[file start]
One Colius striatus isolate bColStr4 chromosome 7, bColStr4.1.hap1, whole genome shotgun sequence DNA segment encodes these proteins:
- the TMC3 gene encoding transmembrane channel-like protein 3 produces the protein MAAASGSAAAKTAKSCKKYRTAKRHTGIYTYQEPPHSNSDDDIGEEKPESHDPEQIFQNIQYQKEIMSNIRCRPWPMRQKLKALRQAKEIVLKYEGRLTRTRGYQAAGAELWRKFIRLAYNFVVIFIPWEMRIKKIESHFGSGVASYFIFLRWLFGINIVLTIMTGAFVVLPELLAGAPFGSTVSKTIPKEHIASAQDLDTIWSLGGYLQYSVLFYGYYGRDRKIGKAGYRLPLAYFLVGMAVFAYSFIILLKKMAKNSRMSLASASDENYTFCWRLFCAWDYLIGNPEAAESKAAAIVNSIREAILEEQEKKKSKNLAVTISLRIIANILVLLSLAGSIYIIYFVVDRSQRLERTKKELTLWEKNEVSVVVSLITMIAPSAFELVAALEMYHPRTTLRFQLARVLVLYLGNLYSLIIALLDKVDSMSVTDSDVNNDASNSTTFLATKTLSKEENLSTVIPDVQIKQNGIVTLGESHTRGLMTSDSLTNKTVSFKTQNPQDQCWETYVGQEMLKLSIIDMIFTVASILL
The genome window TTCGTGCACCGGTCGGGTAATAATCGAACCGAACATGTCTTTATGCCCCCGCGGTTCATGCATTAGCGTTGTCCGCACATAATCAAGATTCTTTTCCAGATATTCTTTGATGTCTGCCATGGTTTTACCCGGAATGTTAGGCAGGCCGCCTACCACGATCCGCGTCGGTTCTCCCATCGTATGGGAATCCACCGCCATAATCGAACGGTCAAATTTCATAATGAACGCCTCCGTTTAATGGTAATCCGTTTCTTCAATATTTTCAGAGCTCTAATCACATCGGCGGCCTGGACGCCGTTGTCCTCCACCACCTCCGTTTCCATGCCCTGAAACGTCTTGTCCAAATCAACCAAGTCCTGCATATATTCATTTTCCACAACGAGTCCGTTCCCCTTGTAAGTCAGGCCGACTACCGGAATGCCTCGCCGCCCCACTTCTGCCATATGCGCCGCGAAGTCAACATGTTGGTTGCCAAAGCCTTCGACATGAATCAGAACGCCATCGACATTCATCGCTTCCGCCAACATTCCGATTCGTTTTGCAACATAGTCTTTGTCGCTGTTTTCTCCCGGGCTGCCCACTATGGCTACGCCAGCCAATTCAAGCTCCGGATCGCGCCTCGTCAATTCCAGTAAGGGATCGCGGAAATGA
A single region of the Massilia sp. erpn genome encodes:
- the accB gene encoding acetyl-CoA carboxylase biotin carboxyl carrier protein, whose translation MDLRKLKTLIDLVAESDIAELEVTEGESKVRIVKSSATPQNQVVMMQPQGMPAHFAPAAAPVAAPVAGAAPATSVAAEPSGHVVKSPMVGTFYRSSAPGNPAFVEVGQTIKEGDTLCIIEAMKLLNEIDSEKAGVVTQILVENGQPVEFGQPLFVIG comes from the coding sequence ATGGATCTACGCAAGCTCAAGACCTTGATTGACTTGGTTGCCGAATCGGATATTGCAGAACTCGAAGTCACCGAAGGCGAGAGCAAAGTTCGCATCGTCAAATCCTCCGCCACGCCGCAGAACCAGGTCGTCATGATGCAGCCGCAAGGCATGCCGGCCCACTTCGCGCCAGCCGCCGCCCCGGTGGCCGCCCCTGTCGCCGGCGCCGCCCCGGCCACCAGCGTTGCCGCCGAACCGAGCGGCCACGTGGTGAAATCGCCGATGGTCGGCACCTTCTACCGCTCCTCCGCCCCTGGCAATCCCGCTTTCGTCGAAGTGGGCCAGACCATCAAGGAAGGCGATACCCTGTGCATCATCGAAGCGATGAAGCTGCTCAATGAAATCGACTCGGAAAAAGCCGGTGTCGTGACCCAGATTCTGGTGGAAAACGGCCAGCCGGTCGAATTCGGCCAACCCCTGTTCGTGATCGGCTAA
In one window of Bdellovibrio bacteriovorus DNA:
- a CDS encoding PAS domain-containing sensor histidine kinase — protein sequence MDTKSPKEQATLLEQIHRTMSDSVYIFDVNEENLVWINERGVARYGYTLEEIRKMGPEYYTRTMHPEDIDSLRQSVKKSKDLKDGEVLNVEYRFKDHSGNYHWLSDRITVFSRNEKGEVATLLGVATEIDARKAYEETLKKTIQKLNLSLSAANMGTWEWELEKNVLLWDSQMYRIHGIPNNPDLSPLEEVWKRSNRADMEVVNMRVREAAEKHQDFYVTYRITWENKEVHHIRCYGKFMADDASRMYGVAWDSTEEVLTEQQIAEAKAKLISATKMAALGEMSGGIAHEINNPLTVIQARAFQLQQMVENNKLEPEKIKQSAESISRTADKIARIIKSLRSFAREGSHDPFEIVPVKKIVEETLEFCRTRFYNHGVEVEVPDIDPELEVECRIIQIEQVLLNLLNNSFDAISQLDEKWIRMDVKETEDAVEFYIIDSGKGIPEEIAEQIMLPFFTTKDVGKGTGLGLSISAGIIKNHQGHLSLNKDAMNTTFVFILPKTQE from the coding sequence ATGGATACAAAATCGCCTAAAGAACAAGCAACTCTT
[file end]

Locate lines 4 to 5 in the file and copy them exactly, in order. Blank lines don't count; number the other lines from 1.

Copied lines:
A single region of the Massilia sp. erpn genome encodes:
- the accB gene encoding acetyl-CoA carboxylase biotin carboxyl carrier protein, whose translation MDLRKLKTLIDLVAESDIAELEVTEGESKVRIVKSSATPQNQVVMMQPQGMPAHFAPAAAPVAAPVAGAAPATSVAAEPSGHVVKSPMVGTFYRSSAPGNPAFVEVGQTIKEGDTLCIIEAMKLLNEIDSEKAGVVTQILVENGQPVEFGQPLFVIG comes from the coding sequence ATGGATCTACGCAAGCTCAAGACCTTGATTGACTTGGTTGCCGAATCGGATATTGCAGAACTCGAAGTCACCGAAGGCGAGAGCAAAGTTCGCATCGTCAAATCCTCCGCCACGCCGCAGAACCAGGTCGTCATGATGCAGCCGCAAGGCATGCCGGCCCACTTCGCGCCAGCCGCCGCCCCGGTGGCCGCCCCTGTCGCCGGCGCCGCCCCGGCCACCAGCGTTGCCGCCGAACCGAGCGGCCACGTGGTGAAATCGCCGATGGTCGGCACCTTCTACCGCTCCTCCGCCCCTGGCAATCCCGCTTTCGTCGAAGTGGGCCAGACCATCAAGGAAGGCGATACCCTGTGCATCATCGAAGCGATGAAGCTGCTCAATGAAATCGACTCGGAAAAAGCCGGTGTCGTGACCCAGATTCTGGTGGAAAACGGCCAGCCGGTCGAATTCGGCCAACCCCTGTTCGTGATCGGCTAA